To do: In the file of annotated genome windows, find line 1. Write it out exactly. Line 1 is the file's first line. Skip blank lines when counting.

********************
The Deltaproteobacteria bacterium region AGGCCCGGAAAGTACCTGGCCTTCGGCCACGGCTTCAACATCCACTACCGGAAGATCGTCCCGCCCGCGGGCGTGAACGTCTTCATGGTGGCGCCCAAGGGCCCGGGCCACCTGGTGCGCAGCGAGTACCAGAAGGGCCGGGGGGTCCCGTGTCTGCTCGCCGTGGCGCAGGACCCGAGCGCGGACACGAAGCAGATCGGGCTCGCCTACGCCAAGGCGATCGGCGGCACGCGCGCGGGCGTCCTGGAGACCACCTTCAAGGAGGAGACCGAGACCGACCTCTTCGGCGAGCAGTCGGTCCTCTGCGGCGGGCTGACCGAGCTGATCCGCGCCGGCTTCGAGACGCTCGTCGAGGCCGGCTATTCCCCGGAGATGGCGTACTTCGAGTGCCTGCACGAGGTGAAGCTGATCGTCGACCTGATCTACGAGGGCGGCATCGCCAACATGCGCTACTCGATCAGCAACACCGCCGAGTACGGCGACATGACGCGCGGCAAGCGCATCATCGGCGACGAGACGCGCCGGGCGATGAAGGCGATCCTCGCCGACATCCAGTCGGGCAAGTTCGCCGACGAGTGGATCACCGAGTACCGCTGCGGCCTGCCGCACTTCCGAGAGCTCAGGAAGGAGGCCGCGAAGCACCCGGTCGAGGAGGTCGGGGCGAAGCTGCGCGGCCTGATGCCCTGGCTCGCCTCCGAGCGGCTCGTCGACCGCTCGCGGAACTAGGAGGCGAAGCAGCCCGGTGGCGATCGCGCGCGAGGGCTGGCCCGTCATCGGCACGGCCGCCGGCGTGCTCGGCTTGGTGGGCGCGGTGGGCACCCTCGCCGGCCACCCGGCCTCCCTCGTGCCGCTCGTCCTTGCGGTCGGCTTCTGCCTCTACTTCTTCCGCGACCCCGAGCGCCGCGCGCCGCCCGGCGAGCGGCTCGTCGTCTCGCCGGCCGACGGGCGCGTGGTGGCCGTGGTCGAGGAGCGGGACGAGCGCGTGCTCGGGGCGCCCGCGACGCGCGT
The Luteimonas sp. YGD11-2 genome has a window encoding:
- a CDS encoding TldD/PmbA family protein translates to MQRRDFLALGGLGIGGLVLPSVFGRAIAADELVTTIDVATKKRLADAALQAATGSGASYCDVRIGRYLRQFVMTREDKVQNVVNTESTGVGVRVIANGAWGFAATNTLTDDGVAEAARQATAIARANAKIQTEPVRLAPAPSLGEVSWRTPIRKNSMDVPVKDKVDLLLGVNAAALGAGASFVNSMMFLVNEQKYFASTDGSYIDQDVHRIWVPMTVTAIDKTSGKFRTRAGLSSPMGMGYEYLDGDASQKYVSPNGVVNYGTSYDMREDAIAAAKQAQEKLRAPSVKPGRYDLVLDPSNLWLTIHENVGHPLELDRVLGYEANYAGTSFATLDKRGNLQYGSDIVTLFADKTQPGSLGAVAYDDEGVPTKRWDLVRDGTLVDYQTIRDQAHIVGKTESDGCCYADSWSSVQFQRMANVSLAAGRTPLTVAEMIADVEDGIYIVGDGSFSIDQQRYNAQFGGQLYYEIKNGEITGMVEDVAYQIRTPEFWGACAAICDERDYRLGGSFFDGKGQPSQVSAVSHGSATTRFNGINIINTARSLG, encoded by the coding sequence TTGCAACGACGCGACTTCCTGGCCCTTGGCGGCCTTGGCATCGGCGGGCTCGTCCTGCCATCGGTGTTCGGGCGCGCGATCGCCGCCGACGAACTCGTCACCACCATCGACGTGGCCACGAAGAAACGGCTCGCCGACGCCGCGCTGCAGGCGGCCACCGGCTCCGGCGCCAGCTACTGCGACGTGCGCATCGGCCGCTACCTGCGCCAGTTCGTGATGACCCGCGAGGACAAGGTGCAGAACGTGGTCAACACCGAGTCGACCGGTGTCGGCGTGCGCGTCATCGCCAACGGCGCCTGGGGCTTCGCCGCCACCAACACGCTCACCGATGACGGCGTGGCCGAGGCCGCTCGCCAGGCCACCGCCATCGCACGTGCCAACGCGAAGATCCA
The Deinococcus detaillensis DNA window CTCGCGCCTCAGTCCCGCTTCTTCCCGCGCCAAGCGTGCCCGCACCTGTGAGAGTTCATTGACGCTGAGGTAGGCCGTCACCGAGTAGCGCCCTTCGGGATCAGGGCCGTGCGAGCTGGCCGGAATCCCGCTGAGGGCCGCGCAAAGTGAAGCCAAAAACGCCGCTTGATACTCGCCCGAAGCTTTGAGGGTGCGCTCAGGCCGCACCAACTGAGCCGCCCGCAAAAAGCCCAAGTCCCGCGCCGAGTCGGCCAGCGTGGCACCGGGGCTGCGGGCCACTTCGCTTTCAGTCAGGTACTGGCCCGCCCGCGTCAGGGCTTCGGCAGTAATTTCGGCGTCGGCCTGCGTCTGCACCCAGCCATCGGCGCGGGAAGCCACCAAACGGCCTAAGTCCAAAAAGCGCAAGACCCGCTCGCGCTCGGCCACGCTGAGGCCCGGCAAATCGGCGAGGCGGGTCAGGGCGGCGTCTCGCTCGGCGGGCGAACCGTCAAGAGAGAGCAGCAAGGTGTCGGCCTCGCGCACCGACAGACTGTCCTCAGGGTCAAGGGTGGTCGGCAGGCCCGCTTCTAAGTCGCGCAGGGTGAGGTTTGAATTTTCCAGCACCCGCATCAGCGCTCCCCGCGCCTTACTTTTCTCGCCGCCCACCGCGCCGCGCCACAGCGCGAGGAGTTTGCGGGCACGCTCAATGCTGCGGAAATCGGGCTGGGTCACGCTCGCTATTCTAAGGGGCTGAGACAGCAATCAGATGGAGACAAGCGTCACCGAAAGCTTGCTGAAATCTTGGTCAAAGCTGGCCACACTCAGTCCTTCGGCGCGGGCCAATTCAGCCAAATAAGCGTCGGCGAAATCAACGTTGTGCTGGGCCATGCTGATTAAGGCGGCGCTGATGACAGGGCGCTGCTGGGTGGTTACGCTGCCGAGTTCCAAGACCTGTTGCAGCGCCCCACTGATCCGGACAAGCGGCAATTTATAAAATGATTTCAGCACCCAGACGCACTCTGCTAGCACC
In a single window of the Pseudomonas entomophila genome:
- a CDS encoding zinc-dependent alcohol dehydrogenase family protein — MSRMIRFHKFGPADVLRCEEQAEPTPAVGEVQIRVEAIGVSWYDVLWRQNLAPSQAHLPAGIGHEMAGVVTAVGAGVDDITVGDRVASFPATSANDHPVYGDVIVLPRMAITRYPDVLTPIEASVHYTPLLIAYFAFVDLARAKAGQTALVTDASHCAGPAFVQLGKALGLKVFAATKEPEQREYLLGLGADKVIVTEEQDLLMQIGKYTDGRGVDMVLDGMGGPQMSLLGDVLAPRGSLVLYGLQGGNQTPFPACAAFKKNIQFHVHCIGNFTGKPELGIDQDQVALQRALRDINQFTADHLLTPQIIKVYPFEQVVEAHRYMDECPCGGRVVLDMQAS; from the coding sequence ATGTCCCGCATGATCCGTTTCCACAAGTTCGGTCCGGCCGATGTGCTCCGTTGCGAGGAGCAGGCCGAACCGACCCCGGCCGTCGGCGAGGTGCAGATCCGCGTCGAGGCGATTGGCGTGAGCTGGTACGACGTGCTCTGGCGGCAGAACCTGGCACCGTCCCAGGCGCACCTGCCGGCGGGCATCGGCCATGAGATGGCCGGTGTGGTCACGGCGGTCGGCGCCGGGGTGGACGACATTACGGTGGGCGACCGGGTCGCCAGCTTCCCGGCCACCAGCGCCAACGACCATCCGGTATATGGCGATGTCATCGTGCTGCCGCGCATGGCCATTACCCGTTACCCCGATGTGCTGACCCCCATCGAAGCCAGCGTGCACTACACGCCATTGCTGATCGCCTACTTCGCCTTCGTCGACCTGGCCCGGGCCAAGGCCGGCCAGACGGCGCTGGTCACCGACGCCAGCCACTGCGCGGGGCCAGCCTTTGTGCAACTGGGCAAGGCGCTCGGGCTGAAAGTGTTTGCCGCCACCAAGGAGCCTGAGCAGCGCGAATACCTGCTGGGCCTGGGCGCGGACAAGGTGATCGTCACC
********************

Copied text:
The Deltaproteobacteria bacterium region AGGCCCGGAAAGTACCTGGCCTTCGGCCACGGCTTCAACATCCACTACCGGAAGATCGTCCCGCCCGCGGGCGTGAACGTCTTCATGGTGGCGCCCAAGGGCCCGGGCCACCTGGTGCGCAGCGAGTACCAGAAGGGCCGGGGGGTCCCGTGTCTGCTCGCCGTGGCGCAGGACCCGAGCGCGGACACGAAGCAGATCGGGCTCGCCTACGCCAAGGCGATCGGCGGCACGCGCGCGGGCGTCCTGGAGACCACCTTCAAGGAGGAGACCGAGACCGACCTCTTCGGCGAGCAGTCGGTCCTCTGCGGCGGGCTGACCGAGCTGATCCGCGCCGGCTTCGAGACGCTCGTCGAGGCCGGCTATTCCCCGGAGATGGCGTACTTCGAGTGCCTGCACGAGGTGAAGCTGATCGTCGACCTGATCTACGAGGGCGGCATCGCCAACATGCGCTACTCGATCAGCAACACCGCCGAGTACGGCGACATGACGCGCGGCAAGCGCATCATCGGCGACGAGACGCGCCGGGCGATGAAGGCGATCCTCGCCGACATCCAGTCGGGCAAGTTCGCCGACGAGTGGATCACCGAGTACCGCTGCGGCCTGCCGCACTTCCGAGAGCTCAGGAAGGAGGCCGCGAAGCACCCGGTCGAGGAGGTCGGGGCGAAGCTGCGCGGCCTGATGCCCTGGCTCGCCTCCGAGCGGCTCGTCGACCGCTCGCGGAACTAGGAGGCGAAGCAGCCCGGTGGCGATCGCGCGCGAGGGCTGGCCCGTCATCGGCACGGCCGCCGGCGTGCTCGGCTTGGTGGGCGCGGTGGGCACCCTCGCCGGCCACCCGGCCTCCCTCGTGCCGCTCGTCCTTGCGGTCGGCTTCTGCCTCTACTTCTTCCGCGACCCCGAGCGCCGCGCGCCGCCCGGCGAGCGGCTCGTCGTCTCGCCGGCCGACGGGCGCGTGGTGGCCGTGGTCGAGGAGCGGGACGAGCGCGTGCTCGGGGCGCCCGCGACGCGCGT